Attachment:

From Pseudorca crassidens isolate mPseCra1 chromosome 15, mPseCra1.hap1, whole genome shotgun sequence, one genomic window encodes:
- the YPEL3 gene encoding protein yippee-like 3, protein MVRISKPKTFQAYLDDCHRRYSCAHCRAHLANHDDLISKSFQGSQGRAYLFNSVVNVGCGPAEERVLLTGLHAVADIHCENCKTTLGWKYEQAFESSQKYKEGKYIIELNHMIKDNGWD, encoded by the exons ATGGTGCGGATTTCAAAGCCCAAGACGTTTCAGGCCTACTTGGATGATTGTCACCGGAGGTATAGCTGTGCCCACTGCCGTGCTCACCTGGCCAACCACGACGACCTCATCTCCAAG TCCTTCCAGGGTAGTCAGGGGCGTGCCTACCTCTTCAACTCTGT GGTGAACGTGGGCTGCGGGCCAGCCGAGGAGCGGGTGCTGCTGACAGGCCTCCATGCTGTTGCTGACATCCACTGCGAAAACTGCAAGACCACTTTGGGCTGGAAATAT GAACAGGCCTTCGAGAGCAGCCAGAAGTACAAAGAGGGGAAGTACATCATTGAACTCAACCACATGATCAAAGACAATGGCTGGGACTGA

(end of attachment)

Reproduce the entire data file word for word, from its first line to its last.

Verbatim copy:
From Pseudorca crassidens isolate mPseCra1 chromosome 15, mPseCra1.hap1, whole genome shotgun sequence, one genomic window encodes:
- the YPEL3 gene encoding protein yippee-like 3, protein MVRISKPKTFQAYLDDCHRRYSCAHCRAHLANHDDLISKSFQGSQGRAYLFNSVVNVGCGPAEERVLLTGLHAVADIHCENCKTTLGWKYEQAFESSQKYKEGKYIIELNHMIKDNGWD, encoded by the exons ATGGTGCGGATTTCAAAGCCCAAGACGTTTCAGGCCTACTTGGATGATTGTCACCGGAGGTATAGCTGTGCCCACTGCCGTGCTCACCTGGCCAACCACGACGACCTCATCTCCAAG TCCTTCCAGGGTAGTCAGGGGCGTGCCTACCTCTTCAACTCTGT GGTGAACGTGGGCTGCGGGCCAGCCGAGGAGCGGGTGCTGCTGACAGGCCTCCATGCTGTTGCTGACATCCACTGCGAAAACTGCAAGACCACTTTGGGCTGGAAATAT GAACAGGCCTTCGAGAGCAGCCAGAAGTACAAAGAGGGGAAGTACATCATTGAACTCAACCACATGATCAAAGACAATGGCTGGGACTGA